TextboxWidget : Widget // text box specific
+ Text
+ MaxLength
+ Font
+ ShowEditor // override base to show a property editor form specific to a Textbox
+ Paint // override to render a textbox onto the surface    
+ Etc

ListWidget : Widget // list specific
+ Items
+ SelectedItem
+ ShowEditor // override base to show a property editor form specific to a List
+ Paint // override to render a list onto the surface
+ Etc

And so on, with perhaps a dozen controls.

But then a new requirement is added to support multiple themes (look-n-feels). Let's say we have the following themes: Win32, WinCE, WinPPC, WinMo50, WinMo65. Each theme would have different values or implementations for rendering-related operations like DefaultFont, DefaultBackColor, BorderWidth, DrawFrame, DrawScrollThumb, etc.

I could create an object model like this:

Win32TextboxWidget : TextboxWidget

Win32ListWidget : ListWidget

etc., for one control type

WinCETextboxWidget : TextboxWidget

WinCEListWidget : ListWidget

etc., for each other control type (again)

You get the idea—you get a class explosion of the # of widgets times the # of themes. This complicates the RAD designer by making it aware of each and every theme. Plus, adding new themes forces the RAD designer to be modified. Further, there is a lot of common implementation within a theme that it would be great to inherit, but the controls are already inheriting from a common base (Widget).

So instead what I did is create a separate object hierarchy that implements the theme. Each widget would hold a reference to the object that implements the rendering operations. In many texts, this class is suffixed with an Impl but I deviated from that naming convention.

So now my TextboxWidget looks like this:

TextboxWidget : Widget // text box specific
+ Text
+ MaxLength
+ Font
+ ShowEditor
+ Painter // reference to the implementation of the widget rendering operations
+ Etc

And I can have my various painters inherit my theme-specific base, which I could not do before:

Win32WidgetPainter
+ DefaultFont
+ DefaultFontSize
+ DefaultColors
+ DrawFrame
+ Etc

Win32TextboxPainter : Win32WidgetPainter

Win32ListPainter : Win32WidgetPainter

One of the nice things is that I can dynamically load the implementations at run-time, allowing me to add as many themes as I want without changing the core software. In other words my "implementation can vary independent of the abstraction".

  • I don't understand how this is suppose to be the bridge pattern? When you add a new component to the Widget hierarchy, you are forced to add that new Widget to ALL the Painters (Win32NewWidgetPainter, PPCNewWidgetPainter). This is NOT two independently growing hierarchies. For a proper bridge pattern, you would not subclass PlatformWidgetPainter class for each widget, rather have it receive a Widget "draw descriptor". – Mazyod Dec 23 '13 at 3:47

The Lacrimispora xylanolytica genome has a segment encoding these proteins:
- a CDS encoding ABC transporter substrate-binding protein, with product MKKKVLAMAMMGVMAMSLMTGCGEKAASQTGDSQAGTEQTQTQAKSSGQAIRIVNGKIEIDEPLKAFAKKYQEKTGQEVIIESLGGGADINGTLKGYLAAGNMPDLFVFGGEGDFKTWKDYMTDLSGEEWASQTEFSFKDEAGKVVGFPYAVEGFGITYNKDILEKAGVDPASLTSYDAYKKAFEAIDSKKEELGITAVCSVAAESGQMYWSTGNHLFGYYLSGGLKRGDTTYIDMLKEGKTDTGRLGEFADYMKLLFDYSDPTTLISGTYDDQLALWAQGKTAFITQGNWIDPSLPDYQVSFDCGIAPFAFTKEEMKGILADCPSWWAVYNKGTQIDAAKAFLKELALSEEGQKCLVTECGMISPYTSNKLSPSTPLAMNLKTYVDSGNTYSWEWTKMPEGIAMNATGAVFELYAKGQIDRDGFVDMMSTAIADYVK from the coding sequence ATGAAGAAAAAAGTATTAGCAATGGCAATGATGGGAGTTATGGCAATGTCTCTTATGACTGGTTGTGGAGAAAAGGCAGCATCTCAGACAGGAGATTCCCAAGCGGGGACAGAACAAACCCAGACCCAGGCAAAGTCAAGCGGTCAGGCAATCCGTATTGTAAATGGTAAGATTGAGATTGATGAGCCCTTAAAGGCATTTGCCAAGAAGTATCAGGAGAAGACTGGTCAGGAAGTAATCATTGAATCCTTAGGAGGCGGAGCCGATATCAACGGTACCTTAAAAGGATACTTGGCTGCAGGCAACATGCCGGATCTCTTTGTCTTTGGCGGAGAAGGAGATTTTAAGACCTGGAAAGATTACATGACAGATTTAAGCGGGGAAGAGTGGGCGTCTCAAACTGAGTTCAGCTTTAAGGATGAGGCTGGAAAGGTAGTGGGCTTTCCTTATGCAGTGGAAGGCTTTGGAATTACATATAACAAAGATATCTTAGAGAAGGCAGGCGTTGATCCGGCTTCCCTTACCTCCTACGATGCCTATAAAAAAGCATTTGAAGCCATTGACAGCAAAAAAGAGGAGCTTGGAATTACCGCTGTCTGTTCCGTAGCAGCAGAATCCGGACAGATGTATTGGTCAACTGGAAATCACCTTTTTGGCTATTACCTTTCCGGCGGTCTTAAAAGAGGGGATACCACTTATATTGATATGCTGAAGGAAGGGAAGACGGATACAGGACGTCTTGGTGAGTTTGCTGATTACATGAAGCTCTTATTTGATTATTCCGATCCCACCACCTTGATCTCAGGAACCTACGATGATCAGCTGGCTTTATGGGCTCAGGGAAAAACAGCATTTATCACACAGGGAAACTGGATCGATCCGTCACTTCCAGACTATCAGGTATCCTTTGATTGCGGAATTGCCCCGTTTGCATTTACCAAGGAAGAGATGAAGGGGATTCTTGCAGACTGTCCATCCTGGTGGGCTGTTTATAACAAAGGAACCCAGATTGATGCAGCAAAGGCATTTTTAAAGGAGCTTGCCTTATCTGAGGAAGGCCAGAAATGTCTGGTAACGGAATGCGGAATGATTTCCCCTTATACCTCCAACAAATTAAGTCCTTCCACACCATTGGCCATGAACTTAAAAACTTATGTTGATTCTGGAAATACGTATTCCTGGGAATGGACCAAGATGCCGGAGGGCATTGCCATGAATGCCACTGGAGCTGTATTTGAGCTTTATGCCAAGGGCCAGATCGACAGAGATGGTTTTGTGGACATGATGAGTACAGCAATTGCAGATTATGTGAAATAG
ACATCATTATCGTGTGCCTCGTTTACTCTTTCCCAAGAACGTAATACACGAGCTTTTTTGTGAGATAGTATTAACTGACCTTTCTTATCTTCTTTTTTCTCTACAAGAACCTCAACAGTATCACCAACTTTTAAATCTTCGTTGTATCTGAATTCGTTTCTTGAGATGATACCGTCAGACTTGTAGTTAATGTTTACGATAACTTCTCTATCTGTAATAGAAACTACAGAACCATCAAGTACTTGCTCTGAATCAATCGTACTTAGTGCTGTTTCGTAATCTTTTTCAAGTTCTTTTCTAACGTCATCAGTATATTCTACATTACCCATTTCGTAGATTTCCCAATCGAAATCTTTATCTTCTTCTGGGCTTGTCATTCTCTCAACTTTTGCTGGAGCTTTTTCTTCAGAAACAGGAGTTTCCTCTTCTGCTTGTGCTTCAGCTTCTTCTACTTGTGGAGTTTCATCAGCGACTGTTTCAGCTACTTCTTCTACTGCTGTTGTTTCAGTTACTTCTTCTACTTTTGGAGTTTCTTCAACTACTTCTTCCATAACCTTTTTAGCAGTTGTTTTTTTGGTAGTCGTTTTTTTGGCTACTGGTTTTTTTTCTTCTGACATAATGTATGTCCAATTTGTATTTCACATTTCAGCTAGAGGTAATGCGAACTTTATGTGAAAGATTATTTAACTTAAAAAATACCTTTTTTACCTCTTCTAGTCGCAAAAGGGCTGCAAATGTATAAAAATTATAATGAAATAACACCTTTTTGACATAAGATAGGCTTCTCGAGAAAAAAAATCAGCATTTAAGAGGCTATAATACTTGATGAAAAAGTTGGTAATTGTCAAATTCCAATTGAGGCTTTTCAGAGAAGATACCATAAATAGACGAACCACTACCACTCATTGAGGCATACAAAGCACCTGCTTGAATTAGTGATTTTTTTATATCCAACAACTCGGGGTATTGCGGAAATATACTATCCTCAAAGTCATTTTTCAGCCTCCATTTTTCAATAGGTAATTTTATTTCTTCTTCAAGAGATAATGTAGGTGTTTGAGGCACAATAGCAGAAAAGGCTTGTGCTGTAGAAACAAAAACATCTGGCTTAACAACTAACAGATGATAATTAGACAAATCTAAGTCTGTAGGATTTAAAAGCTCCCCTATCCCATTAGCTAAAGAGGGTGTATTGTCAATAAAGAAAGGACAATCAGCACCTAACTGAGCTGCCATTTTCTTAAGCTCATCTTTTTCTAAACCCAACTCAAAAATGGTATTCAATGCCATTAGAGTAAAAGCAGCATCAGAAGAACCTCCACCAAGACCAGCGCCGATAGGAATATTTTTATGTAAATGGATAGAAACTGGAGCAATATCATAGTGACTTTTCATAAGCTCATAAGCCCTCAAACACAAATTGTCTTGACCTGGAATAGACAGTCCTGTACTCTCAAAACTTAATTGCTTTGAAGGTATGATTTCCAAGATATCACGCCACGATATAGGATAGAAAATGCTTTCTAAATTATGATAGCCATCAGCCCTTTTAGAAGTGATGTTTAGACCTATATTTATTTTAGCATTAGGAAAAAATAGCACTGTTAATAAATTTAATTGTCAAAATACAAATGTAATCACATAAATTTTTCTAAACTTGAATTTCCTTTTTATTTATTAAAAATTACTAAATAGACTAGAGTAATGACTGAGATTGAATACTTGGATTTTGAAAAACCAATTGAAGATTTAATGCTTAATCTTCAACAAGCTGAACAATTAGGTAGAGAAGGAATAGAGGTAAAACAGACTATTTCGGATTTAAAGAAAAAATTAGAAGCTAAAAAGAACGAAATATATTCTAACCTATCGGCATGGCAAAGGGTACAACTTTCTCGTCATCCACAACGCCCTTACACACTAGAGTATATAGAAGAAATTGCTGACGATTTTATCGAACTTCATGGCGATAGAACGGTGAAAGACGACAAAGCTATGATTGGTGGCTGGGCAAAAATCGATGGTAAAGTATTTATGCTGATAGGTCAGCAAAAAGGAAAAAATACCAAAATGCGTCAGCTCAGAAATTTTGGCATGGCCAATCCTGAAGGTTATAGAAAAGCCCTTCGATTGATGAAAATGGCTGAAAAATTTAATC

• Thanks for the feedback, you are right. It was years ago that I posted this, and reviewing it now I would say it describes bridge well until the last bit where I derived Win32TextboxPainter and Win32ListPainter from Win32WidgetPainter. You can have an inheritance tree on the implementation side, but it should be more generic (perhaps StaticStyleControlPainter, EditStyleControlPainter, and ButtonStyleControlPainter) with any needed primitive operations overridden as needed. This is closer to the real code I was basing the example on. – tcarvin Dec 24 '13 at 15:00
3

The bridge intends to decouple an abstraction from its concrete implementation, so that both can vary independently:

  • refine the abstraction with subclassing
  • provide different implementations, also by subclassing, without having to know neither the abstraction nor its refinements.
  • if needed, choose at runtime which is the most suitable implementation.

The bridge achieve this by using composition:

  • the abstraction refers (reference or pointer) to an implementation object
  • the abstraction and its refinements only known the implementation interface

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Additional remarks on a frequent confusion

This pattern is very similar to the adapter pattern: the abstraction offers a different interface for an implementation and uses composition to do so. But:

The key difference between these patterns lies in their intents
- Gamma & al, in "Design patterns, element of reusable OO software", 1995

In this excellent seminal book on design patterns, the authors also observe that:

  • adapters are often used when an incompatibility is discovered and the coupling is unforeseen
  • bridges are used from the beginning of the design, when it is expected that the classes would evolve independently.